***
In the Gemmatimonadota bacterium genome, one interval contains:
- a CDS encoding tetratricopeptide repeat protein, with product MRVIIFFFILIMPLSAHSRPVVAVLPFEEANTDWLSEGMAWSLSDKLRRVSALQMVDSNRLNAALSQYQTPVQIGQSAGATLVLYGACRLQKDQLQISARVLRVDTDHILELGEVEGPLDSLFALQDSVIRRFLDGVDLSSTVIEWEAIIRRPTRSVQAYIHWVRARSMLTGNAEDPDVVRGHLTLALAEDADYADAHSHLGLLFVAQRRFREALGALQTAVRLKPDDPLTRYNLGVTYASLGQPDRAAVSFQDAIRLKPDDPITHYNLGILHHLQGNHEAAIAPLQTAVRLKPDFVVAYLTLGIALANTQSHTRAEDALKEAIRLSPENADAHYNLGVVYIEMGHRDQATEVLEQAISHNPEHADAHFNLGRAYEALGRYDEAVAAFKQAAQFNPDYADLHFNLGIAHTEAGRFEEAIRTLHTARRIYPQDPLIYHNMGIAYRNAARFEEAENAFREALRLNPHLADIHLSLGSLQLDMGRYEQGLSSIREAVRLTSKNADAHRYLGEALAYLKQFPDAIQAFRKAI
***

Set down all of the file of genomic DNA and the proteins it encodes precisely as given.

In the Gemmatimonadota bacterium genome, one interval contains:
- a CDS encoding tetratricopeptide repeat protein, with product MRVIIFFFILIMPLSAHSRPVVAVLPFEEANTDWLSEGMAWSLSDKLRRVSALQMVDSNRLNAALSQYQTPVQIGQSAGATLVLYGACRLQKDQLQISARVLRVDTDHILELGEVEGPLDSLFALQDSVIRRFLDGVDLSSTVIEWEAIIRRPTRSVQAYIHWVRARSMLTGNAEDPDVVRGHLTLALAEDADYADAHSHLGLLFVAQRRFREALGALQTAVRLKPDDPLTRYNLGVTYASLGQPDRAAVSFQDAIRLKPDDPITHYNLGILHHLQGNHEAAIAPLQTAVRLKPDFVVAYLTLGIALANTQSHTRAEDALKEAIRLSPENADAHYNLGVVYIEMGHRDQATEVLEQAISHNPEHADAHFNLGRAYEALGRYDEAVAAFKQAAQFNPDYADLHFNLGIAHTEAGRFEEAIRTLHTARRIYPQDPLIYHNMGIAYRNAARFEEAENAFREALRLNPHLADIHLSLGSLQLDMGRYEQGLSSIREAVRLTSKNADAHRYLGEALAYLKQFPDAIQAFRKAI